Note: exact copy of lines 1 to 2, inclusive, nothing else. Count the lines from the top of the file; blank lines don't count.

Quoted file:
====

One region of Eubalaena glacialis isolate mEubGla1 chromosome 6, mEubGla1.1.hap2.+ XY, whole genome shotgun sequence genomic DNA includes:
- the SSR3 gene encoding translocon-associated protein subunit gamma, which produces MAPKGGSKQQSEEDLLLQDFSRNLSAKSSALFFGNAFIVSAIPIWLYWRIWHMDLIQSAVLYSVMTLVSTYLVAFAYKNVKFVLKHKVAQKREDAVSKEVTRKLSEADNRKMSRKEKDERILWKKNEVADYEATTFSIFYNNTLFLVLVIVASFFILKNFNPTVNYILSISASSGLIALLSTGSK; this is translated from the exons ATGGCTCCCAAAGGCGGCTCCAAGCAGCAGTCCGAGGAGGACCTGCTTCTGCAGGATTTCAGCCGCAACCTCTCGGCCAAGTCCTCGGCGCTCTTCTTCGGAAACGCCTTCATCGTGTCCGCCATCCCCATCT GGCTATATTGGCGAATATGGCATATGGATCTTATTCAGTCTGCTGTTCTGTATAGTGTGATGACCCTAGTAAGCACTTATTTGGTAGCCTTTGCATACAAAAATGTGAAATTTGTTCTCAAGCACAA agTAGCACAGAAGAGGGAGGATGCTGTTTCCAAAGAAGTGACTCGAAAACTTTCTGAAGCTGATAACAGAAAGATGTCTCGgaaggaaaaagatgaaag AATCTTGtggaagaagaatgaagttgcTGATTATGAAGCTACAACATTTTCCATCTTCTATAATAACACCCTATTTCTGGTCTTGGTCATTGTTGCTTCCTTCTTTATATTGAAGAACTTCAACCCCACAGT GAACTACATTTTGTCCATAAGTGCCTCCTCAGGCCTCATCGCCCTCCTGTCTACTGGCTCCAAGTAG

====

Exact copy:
One region of Eubalaena glacialis isolate mEubGla1 chromosome 6, mEubGla1.1.hap2.+ XY, whole genome shotgun sequence genomic DNA includes:
- the SSR3 gene encoding translocon-associated protein subunit gamma, which produces MAPKGGSKQQSEEDLLLQDFSRNLSAKSSALFFGNAFIVSAIPIWLYWRIWHMDLIQSAVLYSVMTLVSTYLVAFAYKNVKFVLKHKVAQKREDAVSKEVTRKLSEADNRKMSRKEKDERILWKKNEVADYEATTFSIFYNNTLFLVLVIVASFFILKNFNPTVNYILSISASSGLIALLSTGSK; this is translated from the exons ATGGCTCCCAAAGGCGGCTCCAAGCAGCAGTCCGAGGAGGACCTGCTTCTGCAGGATTTCAGCCGCAACCTCTCGGCCAAGTCCTCGGCGCTCTTCTTCGGAAACGCCTTCATCGTGTCCGCCATCCCCATCT GGCTATATTGGCGAATATGGCATATGGATCTTATTCAGTCTGCTGTTCTGTATAGTGTGATGACCCTAGTAAGCACTTATTTGGTAGCCTTTGCATACAAAAATGTGAAATTTGTTCTCAAGCACAA agTAGCACAGAAGAGGGAGGATGCTGTTTCCAAAGAAGTGACTCGAAAACTTTCTGAAGCTGATAACAGAAAGATGTCTCGgaaggaaaaagatgaaag AATCTTGtggaagaagaatgaagttgcTGATTATGAAGCTACAACATTTTCCATCTTCTATAATAACACCCTATTTCTGGTCTTGGTCATTGTTGCTTCCTTCTTTATATTGAAGAACTTCAACCCCACAGT GAACTACATTTTGTCCATAAGTGCCTCCTCAGGCCTCATCGCCCTCCTGTCTACTGGCTCCAAGTAG